The removal of oil subsidies within Nigeria has brought conflict and rioting throughout the country. This outcome is no surprise as other countries like Bolivia, Venezuela and Jordan have seen similar upheavals as a result of unexpected removal of oil subsidies.
Many countries find themselves in a sort of catch-22, as keeping the implementation of subsidies restricts economic stimulation. However, in most cases, oil subsidies are one of the only benefits the lower class receives. In a notoriously corrupted country like Nigeria, with an overwhelmingly large poor population, the finalization of such a decision was bound to bring problems.
Though Nigeria is a country with great natural resources, it has reaped very little from it. Nearly all the profits has found its way into the pockets of the prosperous ones , creating an even larger disparity between the population.
As the subsidisation was withdrawn and Nigeria broke into havoc, all the problems and the neglect of politicians and of the leadership of the country were revealed. As most countries suffering under an elitist government, the population feels increasingly disregarded.
An unemployed university graduate spoke up in the midst of the rioting saying, “We are the people, but they are not listening to us, so what is the meaning of democracy? You are not ready to listen, so how can you govern?”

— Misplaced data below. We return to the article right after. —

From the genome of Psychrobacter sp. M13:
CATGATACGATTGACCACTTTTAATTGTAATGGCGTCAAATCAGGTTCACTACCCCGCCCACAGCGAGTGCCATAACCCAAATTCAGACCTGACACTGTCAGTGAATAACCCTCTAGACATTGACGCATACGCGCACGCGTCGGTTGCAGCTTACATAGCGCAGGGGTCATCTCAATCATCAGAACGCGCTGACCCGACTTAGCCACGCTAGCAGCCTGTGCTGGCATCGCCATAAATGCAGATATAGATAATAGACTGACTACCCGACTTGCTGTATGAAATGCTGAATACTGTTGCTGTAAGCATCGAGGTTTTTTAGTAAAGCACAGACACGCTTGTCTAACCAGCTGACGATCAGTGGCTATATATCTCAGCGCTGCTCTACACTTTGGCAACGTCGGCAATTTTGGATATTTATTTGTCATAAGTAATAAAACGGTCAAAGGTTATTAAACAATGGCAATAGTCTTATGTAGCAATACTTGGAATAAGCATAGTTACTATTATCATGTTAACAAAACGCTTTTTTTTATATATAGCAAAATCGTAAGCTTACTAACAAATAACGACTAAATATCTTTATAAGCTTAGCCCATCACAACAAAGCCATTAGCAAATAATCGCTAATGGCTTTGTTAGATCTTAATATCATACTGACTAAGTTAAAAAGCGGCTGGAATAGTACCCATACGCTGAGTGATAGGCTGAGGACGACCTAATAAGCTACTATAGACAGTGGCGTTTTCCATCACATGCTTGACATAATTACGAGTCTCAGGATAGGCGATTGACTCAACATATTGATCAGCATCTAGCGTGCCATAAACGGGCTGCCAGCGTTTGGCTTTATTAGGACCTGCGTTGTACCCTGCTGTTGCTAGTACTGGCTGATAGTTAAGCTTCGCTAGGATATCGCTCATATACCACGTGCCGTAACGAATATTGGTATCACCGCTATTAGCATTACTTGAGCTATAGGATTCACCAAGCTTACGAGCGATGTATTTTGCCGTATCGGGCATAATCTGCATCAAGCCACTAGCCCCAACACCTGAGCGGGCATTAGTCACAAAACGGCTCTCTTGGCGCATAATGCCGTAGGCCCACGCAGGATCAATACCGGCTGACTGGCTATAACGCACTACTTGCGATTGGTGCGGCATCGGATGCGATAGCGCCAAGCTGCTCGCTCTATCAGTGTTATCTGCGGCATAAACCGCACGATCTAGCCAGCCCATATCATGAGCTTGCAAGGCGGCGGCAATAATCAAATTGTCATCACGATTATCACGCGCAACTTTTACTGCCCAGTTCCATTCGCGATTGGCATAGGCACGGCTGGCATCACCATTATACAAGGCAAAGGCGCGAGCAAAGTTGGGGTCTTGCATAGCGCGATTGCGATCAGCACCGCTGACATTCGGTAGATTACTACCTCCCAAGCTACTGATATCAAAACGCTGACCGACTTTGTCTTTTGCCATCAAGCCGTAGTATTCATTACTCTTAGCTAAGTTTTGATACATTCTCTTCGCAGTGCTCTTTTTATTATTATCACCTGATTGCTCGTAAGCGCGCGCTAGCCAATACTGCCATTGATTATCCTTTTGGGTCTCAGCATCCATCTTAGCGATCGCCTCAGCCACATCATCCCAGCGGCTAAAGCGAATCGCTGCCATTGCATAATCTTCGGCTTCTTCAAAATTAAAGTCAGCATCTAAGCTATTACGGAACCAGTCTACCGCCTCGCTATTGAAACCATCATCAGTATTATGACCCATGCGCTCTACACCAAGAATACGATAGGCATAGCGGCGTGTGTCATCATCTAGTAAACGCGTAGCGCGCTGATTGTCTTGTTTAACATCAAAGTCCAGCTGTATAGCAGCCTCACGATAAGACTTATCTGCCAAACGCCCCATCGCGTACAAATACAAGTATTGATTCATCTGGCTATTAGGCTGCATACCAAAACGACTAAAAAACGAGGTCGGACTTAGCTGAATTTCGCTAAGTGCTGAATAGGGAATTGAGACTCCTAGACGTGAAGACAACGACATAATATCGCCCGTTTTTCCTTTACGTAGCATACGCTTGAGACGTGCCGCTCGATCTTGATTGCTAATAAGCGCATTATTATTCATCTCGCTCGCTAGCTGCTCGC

Just days after the Nigerian government made the decision, they were forced to retract it.
According to the IMF, ridding the country of fuel subsidies would be the necessary first step towards a much-needed financial reformation. Each year Nigeria decides to continue the fuel subsidies, they are throwing away $8 billion, which is needed to improve education, public health and many other problems plaguing the country. However, it’s impossible to make the decision so quickly without an alternative way to help those affected by it. As three-fourths of the country’s population live on less than a dollar a day, cheap rides to the market and affordable food are imperative, and only possible because of the subsidies.
Many developing nations, particularly those rich in natural resources, have been faced with similar issues. The outcome of success versus failure in these situations has come down to what sort of alternative they are offering to the lower levels of the population.
Jordan and Iran implemented cash aid programs to compensate for rising prices. Many countries are heading the same direction using a similar model, hoping for the same level of success and satisfaction.
As the Nigerian President, Goodluck Jonathan, brought back partial restoration of the fuel subsidies, the riots started to calm and eventually came to an end. However, it seems that this may only pacify the people for some time, as there are much other resentment that has been harbouring.
Most people hope that the legislations and decisions will stop favouring the wealthy, but it is clear that they are running out of patience.
By: Lauren Norling
HGN Politics Journalist, London Campus
Picture Source: The Washington Post